I have a daughter and a son. Their names are Isabelle and Samuel. They are not called “naughty girl” or “good boy” they are a beautiful mix of everything that makes a child perfectly wonderfully all rolled into one.

3 responses to this post.

  1. It’s such an adult-centred way of looking at life, isn’t it? The thing that gets me about ‘naughty’ is that it’s almost impossible for a kid to work out if something is ‘naughty’ unless they do it – it’s completely defined by others. So it doesn’t give them any rules to help judge their actions. Is jumping on the couch naughty? In some houses yes, others no. Jumping isn’t naughty if they do it outside. Being on the couch isn’t naughty. So how are they supposed to work it out? A defined rule like “Don’t break things,” means they can try to work it out for themselves. “Don’t be naughty,” or “Be good,” is meaningless.

    And how is a baby supposed to manipulate people? It actually requires a very high level of thinking to manipulate – you need to be able to notice a pattern, predict consequences and put yourself in another person’s place. Now I’m a typical biased mother and think my kids are smart, but I doubt my 3 year old could do that, let alone a baby. Just another example of how adults seem to want kids to fit in with them, rather than the other way around.

    I think your post fits in well with The Savannah ( even though it wasn’t planned!) because it is another consequence of trying to raise children in a society that doesn’t really seem to know what to do with them. As you say, they should be sitting back and watching before they suddenly aquire a voice at adulthood.


  2. Posted by plahski on May 17, 2009 at 1:09 pm

    A really good read about this issue of labeling children is; Picturing Childhood: The Myth of the Child in Popular Imagery – It’s written by a woman named Patricia Holland…

    It is about societies apparent need to label children within three main areas – the child as the naughty animal or devil, the slightly sexual but innocent or angelic child and the child represented as just being a small adult. It goes into the fact that in advertising, and in popular media children are always being made to fit into these three areas.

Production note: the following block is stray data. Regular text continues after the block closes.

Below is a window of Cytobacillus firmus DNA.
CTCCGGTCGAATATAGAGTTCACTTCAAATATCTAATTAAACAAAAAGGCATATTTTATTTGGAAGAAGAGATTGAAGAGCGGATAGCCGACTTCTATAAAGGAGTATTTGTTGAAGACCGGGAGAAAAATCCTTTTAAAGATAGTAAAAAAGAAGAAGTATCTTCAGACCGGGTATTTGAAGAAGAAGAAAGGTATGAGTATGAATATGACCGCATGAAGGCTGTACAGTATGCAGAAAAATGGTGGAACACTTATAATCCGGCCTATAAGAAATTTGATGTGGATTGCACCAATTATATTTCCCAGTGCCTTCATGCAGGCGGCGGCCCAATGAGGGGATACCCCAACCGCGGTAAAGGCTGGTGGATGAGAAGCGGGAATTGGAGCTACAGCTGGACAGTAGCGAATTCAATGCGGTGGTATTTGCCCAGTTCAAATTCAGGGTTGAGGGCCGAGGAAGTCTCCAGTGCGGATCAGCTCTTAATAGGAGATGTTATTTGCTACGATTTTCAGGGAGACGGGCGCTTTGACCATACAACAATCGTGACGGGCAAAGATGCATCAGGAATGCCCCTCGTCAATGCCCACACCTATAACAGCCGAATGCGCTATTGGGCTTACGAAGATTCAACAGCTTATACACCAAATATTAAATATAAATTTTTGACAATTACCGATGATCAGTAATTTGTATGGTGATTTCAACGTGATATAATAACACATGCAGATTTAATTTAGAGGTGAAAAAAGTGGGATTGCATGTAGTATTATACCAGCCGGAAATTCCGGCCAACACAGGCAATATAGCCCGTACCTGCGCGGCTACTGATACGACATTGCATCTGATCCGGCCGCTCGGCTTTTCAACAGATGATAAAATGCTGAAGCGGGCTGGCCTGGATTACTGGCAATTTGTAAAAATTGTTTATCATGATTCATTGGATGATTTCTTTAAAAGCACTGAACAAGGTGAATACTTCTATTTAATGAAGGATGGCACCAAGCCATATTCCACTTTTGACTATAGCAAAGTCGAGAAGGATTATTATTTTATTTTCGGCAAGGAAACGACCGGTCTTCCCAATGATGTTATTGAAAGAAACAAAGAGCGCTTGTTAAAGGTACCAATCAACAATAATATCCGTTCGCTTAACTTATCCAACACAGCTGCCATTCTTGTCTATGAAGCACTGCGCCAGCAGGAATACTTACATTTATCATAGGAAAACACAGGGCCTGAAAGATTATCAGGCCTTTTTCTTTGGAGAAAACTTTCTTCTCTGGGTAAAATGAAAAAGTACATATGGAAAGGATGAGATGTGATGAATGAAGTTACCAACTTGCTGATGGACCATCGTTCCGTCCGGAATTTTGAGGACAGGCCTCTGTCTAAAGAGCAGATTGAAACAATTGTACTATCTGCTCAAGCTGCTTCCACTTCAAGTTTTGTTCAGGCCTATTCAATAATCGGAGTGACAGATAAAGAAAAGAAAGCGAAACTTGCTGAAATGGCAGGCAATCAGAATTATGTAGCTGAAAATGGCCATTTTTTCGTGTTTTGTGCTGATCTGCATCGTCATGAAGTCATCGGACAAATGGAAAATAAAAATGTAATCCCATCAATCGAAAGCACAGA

So people who make comments like this are usually just blindly following a societal norm that we are actually drilled with from birth. Have you ever analyzed the a ‘it’s a boy!’ or ‘it’s a girl!’ greeting cards at the newsagent? I have… (that sounds strange now that I have said it!) usually the girls is something like “innocent eyes of a beautiful girl” and the boys are more like “laughing and playing all day long” – hers are about being passive and his are about being active – next time you are there have a look. So straight away we put labels on them simply because of their sex!

    It isn’t just due to gender though – as you know because you get similar comments about both children. It is about people misunderstanding children altogether and in the end the point is that children are as individual as every other human and can’t be boxed in.

    Negativity does have a huge effect on children. My personal belief is this: To feel safe children need assistance and guidance and learning experiences that may need to be structured with rules – but always in a positive and reflective way. So if something isn’t working you look back on it and you find out why so that you can remain positive and open to what is acceptable and what is not. Another big one is – don’t sweat the small stuff! If you go off about mediocre things the same as you do serious things kids will never understand the seriousness of some big rules we all have to have to keep them from danger.


  3. Posted by Annette on October 1, 2009 at 8:18 pm

    Tiff I always enjoying reading your take on parenting it makes me question my parenting and if I can do better or different I try and change. If I am happy with the outcome I still try and do even better.